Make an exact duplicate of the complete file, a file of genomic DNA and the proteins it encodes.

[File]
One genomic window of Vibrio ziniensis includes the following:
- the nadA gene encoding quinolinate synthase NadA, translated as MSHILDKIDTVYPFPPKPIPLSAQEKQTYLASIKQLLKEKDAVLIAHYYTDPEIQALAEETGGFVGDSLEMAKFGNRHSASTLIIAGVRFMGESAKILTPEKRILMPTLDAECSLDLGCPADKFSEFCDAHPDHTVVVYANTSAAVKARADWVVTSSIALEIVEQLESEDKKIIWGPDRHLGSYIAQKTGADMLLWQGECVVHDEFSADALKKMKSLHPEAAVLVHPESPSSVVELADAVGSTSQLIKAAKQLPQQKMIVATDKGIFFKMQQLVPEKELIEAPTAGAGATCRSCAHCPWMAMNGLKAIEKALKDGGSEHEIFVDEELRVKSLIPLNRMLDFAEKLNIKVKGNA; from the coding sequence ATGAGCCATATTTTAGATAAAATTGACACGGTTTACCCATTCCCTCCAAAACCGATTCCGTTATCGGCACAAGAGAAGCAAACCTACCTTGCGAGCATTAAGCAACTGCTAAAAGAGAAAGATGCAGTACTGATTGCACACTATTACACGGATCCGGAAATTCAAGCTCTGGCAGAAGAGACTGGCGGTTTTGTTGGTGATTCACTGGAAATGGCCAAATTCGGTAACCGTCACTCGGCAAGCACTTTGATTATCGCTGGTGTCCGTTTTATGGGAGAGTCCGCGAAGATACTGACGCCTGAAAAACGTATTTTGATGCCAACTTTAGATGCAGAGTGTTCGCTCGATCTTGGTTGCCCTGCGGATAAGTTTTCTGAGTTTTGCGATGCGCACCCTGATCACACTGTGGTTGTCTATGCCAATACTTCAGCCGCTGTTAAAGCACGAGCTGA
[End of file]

One genomic window of Vibrio ziniensis includes the following:
- the nadA gene encoding quinolinate synthase NadA, translated as MSHILDKIDTVYPFPPKPIPLSAQEKQTYLASIKQLLKEKDAVLIAHYYTDPEIQALAEETGGFVGDSLEMAKFGNRHSASTLIIAGVRFMGESAKILTPEKRILMPTLDAECSLDLGCPADKFSEFCDAHPDHTVVVYANTSAAVKARADWVVTSSIALEIVEQLESEDKKIIWGPDRHLGSYIAQKTGADMLLWQGECVVHDEFSADALKKMKSLHPEAAVLVHPESPSSVVELADAVGSTSQLIKAAKQLPQQKMIVATDKGIFFKMQQLVPEKELIEAPTAGAGATCRSCAHCPWMAMNGLKAIEKALKDGGSEHEIFVDEELRVKSLIPLNRMLDFAEKLNIKVKGNA; from the coding sequence ATGAGCCATATTTTAGATAAAATTGACACGGTTTACCCATTCCCTCCAAAACCGATTCCGTTATCGGCACAAGAGAAGCAAACCTACCTTGCGAGCATTAAGCAACTGCTAAAAGAGAAAGATGCAGTACTGATTGCACACTATTACACGGATCCGGAAATTCAAGCTCTGGCAGAAGAGACTGGCGGTTTTGTTGGTGATTCACTGGAAATGGCCAAATTCGGTAACCGTCACTCGGCAAGCACTTTGATTATCGCTGGTGTCCGTTTTATGGGAGAGTCCGCGAAGATACTGACGCCTGAAAAACGTATTTTGATGCCAACTTTAGATGCAGAGTGTTCGCTCGATCTTGGTTGCCCTGCGGATAAGTTTTCTGAGTTTTGCGATGCGCACCCTGATCACACTGTGGTTGTCTATGCCAATACTTCAGCCGCTGTTAAAGCACGAGCTGA